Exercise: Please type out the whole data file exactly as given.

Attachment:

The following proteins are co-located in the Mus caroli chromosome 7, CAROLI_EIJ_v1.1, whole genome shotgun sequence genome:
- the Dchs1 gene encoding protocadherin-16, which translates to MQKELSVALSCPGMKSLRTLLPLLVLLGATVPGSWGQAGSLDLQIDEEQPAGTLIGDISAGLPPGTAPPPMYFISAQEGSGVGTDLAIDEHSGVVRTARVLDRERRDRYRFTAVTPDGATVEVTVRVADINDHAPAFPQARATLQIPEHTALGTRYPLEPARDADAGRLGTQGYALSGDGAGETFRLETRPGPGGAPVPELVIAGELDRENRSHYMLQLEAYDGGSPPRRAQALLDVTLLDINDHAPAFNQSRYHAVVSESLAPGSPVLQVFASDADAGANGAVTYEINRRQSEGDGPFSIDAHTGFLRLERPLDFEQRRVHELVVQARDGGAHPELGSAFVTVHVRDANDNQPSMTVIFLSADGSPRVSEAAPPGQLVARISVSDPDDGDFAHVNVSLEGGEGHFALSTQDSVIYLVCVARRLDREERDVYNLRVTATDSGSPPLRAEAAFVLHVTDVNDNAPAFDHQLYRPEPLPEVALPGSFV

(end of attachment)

The following proteins are co-located in the Mus caroli chromosome 7, CAROLI_EIJ_v1.1, whole genome shotgun sequence genome:
- the Dchs1 gene encoding protocadherin-16, which translates to MQKELSVALSCPGMKSLRTLLPLLVLLGATVPGSWGQAGSLDLQIDEEQPAGTLIGDISAGLPPGTAPPPMYFISAQEGSGVGTDLAIDEHSGVVRTARVLDRERRDRYRFTAVTPDGATVEVTVRVADINDHAPAFPQARATLQIPEHTALGTRYPLEPARDADAGRLGTQGYALSGDGAGETFRLETRPGPGGAPVPELVIAGELDRENRSHYMLQLEAYDGGSPPRRAQALLDVTLLDINDHAPAFNQSRYHAVVSESLAPGSPVLQVFASDADAGANGAVTYEINRRQSEGDGPFSIDAHTGFLRLERPLDFEQRRVHELVVQARDGGAHPELGSAFVTVHVRDANDNQPSMTVIFLSADGSPRVSEAAPPGQLVARISVSDPDDGDFAHVNVSLEGGEGHFALSTQDSVIYLVCVARRLDREERDVYNLRVTATDSGSPPLRAEAAFVLHVTDVNDNAPAFDHQLYRPEPLPEVALPGSFV